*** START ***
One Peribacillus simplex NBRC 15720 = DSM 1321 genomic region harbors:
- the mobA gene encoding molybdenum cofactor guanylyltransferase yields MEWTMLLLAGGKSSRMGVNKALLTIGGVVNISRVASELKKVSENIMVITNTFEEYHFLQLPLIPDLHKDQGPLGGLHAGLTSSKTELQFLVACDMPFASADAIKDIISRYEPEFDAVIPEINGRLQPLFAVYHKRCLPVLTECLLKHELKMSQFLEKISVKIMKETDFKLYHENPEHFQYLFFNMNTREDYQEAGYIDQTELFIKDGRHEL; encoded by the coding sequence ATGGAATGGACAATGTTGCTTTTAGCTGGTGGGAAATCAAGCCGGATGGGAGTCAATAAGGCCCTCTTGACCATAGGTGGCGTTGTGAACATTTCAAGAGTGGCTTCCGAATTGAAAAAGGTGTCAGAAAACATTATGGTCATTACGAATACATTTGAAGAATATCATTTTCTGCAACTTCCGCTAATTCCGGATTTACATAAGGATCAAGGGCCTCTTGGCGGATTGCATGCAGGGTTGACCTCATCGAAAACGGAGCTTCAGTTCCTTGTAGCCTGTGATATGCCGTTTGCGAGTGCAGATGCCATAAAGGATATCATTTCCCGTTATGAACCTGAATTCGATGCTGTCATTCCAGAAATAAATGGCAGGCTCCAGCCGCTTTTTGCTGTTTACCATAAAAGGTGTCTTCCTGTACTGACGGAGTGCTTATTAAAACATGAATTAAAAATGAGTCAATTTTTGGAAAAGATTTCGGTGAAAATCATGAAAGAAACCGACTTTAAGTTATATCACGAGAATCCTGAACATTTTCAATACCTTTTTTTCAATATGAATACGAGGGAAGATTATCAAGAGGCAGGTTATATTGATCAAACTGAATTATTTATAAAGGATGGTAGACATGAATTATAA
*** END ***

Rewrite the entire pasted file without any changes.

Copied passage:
One Peribacillus simplex NBRC 15720 = DSM 1321 genomic region harbors:
- the mobA gene encoding molybdenum cofactor guanylyltransferase yields MEWTMLLLAGGKSSRMGVNKALLTIGGVVNISRVASELKKVSENIMVITNTFEEYHFLQLPLIPDLHKDQGPLGGLHAGLTSSKTELQFLVACDMPFASADAIKDIISRYEPEFDAVIPEINGRLQPLFAVYHKRCLPVLTECLLKHELKMSQFLEKISVKIMKETDFKLYHENPEHFQYLFFNMNTREDYQEAGYIDQTELFIKDGRHEL; encoded by the coding sequence ATGGAATGGACAATGTTGCTTTTAGCTGGTGGGAAATCAAGCCGGATGGGAGTCAATAAGGCCCTCTTGACCATAGGTGGCGTTGTGAACATTTCAAGAGTGGCTTCCGAATTGAAAAAGGTGTCAGAAAACATTATGGTCATTACGAATACATTTGAAGAATATCATTTTCTGCAACTTCCGCTAATTCCGGATTTACATAAGGATCAAGGGCCTCTTGGCGGATTGCATGCAGGGTTGACCTCATCGAAAACGGAGCTTCAGTTCCTTGTAGCCTGTGATATGCCGTTTGCGAGTGCAGATGCCATAAAGGATATCATTTCCCGTTATGAACCTGAATTCGATGCTGTCATTCCAGAAATAAATGGCAGGCTCCAGCCGCTTTTTGCTGTTTACCATAAAAGGTGTCTTCCTGTACTGACGGAGTGCTTATTAAAACATGAATTAAAAATGAGTCAATTTTTGGAAAAGATTTCGGTGAAAATCATGAAAGAAACCGACTTTAAGTTATATCACGAGAATCCTGAACATTTTCAATACCTTTTTTTCAATATGAATACGAGGGAAGATTATCAAGAGGCAGGTTATATTGATCAAACTGAATTATTTATAAAGGATGGTAGACATGAATTATAA